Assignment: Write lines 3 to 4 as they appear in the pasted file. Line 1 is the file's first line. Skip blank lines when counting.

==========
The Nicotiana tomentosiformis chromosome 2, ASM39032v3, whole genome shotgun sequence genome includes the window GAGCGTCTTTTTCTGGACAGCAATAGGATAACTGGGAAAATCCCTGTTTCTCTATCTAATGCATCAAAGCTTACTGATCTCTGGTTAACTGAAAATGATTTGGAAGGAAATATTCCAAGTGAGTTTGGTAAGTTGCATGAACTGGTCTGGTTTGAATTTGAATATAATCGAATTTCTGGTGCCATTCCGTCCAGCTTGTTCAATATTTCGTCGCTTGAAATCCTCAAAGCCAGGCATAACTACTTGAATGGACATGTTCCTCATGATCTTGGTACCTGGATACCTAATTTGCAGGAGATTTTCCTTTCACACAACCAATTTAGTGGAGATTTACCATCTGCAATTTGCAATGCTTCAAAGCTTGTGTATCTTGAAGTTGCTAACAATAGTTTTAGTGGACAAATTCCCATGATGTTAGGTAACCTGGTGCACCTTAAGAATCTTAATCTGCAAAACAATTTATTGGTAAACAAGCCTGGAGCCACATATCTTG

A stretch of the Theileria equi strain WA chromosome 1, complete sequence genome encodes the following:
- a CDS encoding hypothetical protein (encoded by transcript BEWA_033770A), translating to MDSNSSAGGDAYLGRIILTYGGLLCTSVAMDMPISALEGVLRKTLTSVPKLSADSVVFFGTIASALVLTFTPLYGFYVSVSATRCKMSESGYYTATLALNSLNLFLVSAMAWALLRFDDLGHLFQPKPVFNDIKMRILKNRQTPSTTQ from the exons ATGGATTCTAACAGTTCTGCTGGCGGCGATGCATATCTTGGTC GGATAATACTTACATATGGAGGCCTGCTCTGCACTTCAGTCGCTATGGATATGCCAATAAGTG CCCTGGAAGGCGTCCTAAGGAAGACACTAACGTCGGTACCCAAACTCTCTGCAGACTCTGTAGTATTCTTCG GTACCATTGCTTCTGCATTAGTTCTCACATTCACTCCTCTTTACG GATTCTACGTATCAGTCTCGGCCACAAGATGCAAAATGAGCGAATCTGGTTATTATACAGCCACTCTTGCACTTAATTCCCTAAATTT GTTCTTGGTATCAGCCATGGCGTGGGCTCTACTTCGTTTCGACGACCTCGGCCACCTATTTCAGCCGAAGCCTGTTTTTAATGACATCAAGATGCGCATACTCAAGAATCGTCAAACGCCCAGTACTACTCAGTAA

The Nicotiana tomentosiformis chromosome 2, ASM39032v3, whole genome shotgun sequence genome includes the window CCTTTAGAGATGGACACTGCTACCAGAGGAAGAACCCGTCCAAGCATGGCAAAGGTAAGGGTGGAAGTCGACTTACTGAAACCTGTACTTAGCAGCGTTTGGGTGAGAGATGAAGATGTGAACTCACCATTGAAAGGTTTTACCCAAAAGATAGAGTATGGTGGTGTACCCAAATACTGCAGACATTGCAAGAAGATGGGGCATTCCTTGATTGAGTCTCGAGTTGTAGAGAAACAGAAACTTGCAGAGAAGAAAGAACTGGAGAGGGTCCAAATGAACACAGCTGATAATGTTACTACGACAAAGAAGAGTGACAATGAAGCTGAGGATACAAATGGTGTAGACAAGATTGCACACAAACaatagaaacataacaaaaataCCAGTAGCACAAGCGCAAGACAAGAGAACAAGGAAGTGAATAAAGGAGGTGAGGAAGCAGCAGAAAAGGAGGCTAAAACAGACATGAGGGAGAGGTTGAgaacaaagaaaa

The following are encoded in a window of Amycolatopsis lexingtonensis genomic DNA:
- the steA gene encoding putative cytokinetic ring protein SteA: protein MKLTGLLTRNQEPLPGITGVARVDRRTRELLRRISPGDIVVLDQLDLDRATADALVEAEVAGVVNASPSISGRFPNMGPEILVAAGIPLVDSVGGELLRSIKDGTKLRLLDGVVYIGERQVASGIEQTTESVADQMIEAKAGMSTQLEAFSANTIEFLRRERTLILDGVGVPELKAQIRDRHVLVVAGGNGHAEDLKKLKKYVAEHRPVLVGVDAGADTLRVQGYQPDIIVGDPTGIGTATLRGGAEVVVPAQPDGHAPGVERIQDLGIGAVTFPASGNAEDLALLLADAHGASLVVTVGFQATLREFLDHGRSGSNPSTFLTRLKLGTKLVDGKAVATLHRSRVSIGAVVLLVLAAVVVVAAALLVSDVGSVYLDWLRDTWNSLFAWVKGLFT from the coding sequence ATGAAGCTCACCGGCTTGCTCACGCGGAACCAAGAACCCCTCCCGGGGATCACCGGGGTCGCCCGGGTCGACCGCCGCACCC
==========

- a CDS encoding hypothetical protein (encoded by transcript BEWA_033770A), translating to MDSNSSAGGDAYLGRIILTYGGLLCTSVAMDMPISALEGVLRKTLTSVPKLSADSVVFFGTIASALVLTFTPLYGFYVSVSATRCKMSESGYYTATLALNSLNLFLVSAMAWALLRFDDLGHLFQPKPVFNDIKMRILKNRQTPSTTQ from the exons ATGGATTCTAACAGTTCTGCTGGCGGCGATGCATATCTTGGTC GGATAATACTTACATATGGAGGCCTGCTCTGCACTTCAGTCGCTATGGATATGCCAATAAGTG CCCTGGAAGGCGTCCTAAGGAAGACACTAACGTCGGTACCCAAACTCTCTGCAGACTCTGTAGTATTCTTCG GTACCATTGCTTCTGCATTAGTTCTCACATTCACTCCTCTTTACG GATTCTACGTATCAGTCTCGGCCACAAGATGCAAAATGAGCGAATCTGGTTATTATACAGCCACTCTTGCACTTAATTCCCTAAATTT GTTCTTGGTATCAGCCATGGCGTGGGCTCTACTTCGTTTCGACGACCTCGGCCACCTATTTCAGCCGAAGCCTGTTTTTAATGACATCAAGATGCGCATACTCAAGAATCGTCAAACGCCCAGTACTACTCAGTAA

The Nicotiana tomentosiformis chromosome 2, ASM39032v3, whole genome shotgun sequence genome includes the window CCTTTAGAGATGGACACTGCTACCAGAGGAAGAACCCGTCCAAGCATGGCAAAGGTAAGGGTGGAAGTCGACTTACTGAAACCTGTACTTAGCAGCGTTTGGGTGAGAGATGAAGATGTGAACTCACCATTGAAAGGTTTTACCCAAAAGATAGAGTATGGTGGTGTACCCAAATACTGCAGACATTGCAAGAAGATGGGGCATTCCTTGATTGAGTCTCGAGTTGTAGAGAAACAGAAACTTGCAGAGAAGAAAGAACTGGAGAGGGTCCAAATGAACACAGCTGATAATGTTACTACGACAAAGAAGAGTGACAATGAAGCTGAGGATACAAATGGTGTAGACAAGATTGCACACAAACaatagaaacataacaaaaataCCAGTAGCACAAGCGCAAGACAAGAGAACAAGGAAGTGAATAAAGGAGGTGAGGAAGCAGCAGAAAAGGAGGCTAAAACAGACATGAGGGAGAGGTTGAgaacaaagaaaa